South African industries have not yet fully maximised the enormous benefits that the ISO 50001 standard presents for them, says National Cleaner Production Centre South Africa (NCPC-SA) project manager Ngoanathari Maja.
ISO 50001 provides a framework for managing energy performance and addressing energy costs while helping companies reduce their environmental impact to meet emissions reduction targets.
A management system based approach to improving energy performance for any organisation is superior to the traditional ad hoc project based approach, which often limits the organisation’s ability to ensure sustained energy savings over long periods, she notes.
The standard was revised last year and features a stronger emphasis on leadership, the role of top management and, the integration of the energy management system into the organisation’s strategic management processes.
Further, the new ISO 50001:2018 features improved alignment and compatibility with other ISO management systems such as ISO 14001 and ISO 9001. If a company already has other ISOs or is in the process of obtaining them, the company can take advantage of that and expand their processes and systems to support and meet certification requirements for ISO 50001.
Maja tells Engineering News that ISO 50001 is a performance standard and being ISO 50001 certified directly translates to kilowatt-hours saved, which, in turn, translates to money saved.
“The standard can be used for businesses as a means to strategically inject efficiency in the overall business model to cut costs,” she notes. The standard provides companies with a great tool to go about meeting cost reduction objectives and to meet environmental performance targets.
However, she believes that there is a misconception around what it takes to implement the standard and companies mistakenly believe that it is going to cost them a significant amount of effort and resources to get the certification.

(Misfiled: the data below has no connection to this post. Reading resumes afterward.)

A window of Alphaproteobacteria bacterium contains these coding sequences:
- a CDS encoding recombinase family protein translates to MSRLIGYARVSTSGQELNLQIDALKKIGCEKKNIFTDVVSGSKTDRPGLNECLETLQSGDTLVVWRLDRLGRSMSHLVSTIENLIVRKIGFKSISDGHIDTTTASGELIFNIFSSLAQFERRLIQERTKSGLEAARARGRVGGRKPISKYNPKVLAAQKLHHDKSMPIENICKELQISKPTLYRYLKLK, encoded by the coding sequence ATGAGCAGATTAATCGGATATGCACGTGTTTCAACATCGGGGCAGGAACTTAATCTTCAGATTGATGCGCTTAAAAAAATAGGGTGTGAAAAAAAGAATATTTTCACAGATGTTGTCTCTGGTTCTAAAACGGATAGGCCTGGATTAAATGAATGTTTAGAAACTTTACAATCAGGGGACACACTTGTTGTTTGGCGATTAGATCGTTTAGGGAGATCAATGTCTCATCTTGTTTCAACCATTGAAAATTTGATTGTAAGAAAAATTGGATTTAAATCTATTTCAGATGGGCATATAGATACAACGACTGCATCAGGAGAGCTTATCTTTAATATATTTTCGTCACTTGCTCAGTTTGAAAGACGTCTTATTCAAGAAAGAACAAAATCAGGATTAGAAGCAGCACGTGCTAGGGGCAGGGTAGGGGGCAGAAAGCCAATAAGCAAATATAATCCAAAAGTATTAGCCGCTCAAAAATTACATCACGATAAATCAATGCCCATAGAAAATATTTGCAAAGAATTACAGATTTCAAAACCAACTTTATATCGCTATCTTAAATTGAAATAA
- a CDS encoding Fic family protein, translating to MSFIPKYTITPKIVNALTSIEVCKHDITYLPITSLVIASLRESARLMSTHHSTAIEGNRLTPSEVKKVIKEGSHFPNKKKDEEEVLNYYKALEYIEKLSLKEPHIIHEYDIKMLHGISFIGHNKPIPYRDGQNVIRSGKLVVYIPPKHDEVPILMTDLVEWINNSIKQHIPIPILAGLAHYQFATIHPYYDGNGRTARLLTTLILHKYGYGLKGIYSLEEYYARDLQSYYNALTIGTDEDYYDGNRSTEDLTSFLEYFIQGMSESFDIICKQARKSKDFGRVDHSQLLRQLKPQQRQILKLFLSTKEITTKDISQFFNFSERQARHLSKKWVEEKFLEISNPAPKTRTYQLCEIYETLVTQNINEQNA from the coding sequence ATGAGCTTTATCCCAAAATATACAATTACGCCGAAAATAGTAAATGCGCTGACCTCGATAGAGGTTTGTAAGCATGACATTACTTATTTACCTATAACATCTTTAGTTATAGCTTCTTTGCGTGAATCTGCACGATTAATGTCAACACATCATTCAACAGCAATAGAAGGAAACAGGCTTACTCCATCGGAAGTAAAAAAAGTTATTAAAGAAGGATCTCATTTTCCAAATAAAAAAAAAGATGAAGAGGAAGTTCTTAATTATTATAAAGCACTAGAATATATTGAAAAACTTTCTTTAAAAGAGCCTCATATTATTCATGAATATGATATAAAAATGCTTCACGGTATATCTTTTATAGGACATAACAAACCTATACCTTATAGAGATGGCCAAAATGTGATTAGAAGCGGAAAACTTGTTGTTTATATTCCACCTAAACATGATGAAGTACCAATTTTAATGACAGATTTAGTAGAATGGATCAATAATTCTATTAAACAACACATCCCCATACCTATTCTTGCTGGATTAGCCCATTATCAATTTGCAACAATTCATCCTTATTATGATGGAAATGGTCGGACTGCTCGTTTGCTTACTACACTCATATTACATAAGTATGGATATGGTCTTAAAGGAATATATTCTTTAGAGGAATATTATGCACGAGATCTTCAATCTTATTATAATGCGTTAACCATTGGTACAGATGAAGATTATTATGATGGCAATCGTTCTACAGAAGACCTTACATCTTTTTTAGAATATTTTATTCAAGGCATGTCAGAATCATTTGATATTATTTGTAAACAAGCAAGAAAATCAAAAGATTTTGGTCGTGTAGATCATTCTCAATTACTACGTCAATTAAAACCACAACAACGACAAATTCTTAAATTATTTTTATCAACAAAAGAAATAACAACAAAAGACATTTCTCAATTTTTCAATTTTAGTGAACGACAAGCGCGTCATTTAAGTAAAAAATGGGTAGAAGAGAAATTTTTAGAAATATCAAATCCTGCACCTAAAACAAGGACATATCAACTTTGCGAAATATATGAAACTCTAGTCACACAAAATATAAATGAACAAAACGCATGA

“Many companies are not realising the inherent benefit to the business that the standard can provide. There is still a lot of awareness raising that needs to happen.”
Moreover, the ISO 50001 standard contributes to the sustainability goals of affordable clean energy, sustainable cities and communities, responsible consumption and production and climate action.
Maja points out that at the heart of the standard is the drive to enable organisations to lower their energy consumption and this has a direct impact on greenhouse-gas emissions, which, in turn, contributes to climate change mitigation.
Meanwhile, the update of the standard also allows companies the opportunity to achieve group certification, which enables large organisations that have multiple operations to manage energy use across all business divisions in a standardised manner, says Maja.
She notes that most large organisations have one team that is responsible for group related environmental sustainability.
“Ensuring that all business units or sister companies are moving at the same pace and aligning their activities to what corporate level dictates, can be complicated. Group certification allows companies to centralise most of the activities and standardise the approach to energy management in line with the broader corporate strategic direction.”
She emphasises that it is important for top management to commit to energy efficiency by providing leadership and taking a strategic policy decision on how energy will be managed in the organisation and avail required resources to support the implementation of that policy.
Meanwhile, the NCPC-SA will continue to drive the implementation of energy management systems and increase the number of ISO 50001 certifications in the country.
“Through our skills development, training and awareness programmes we want to strengthen the understanding and adoption of systems thinking when it comes to running energy optimisation projects, adopting ISO 50001 methodology and formalising energy management programmes in the industry,” she concludes.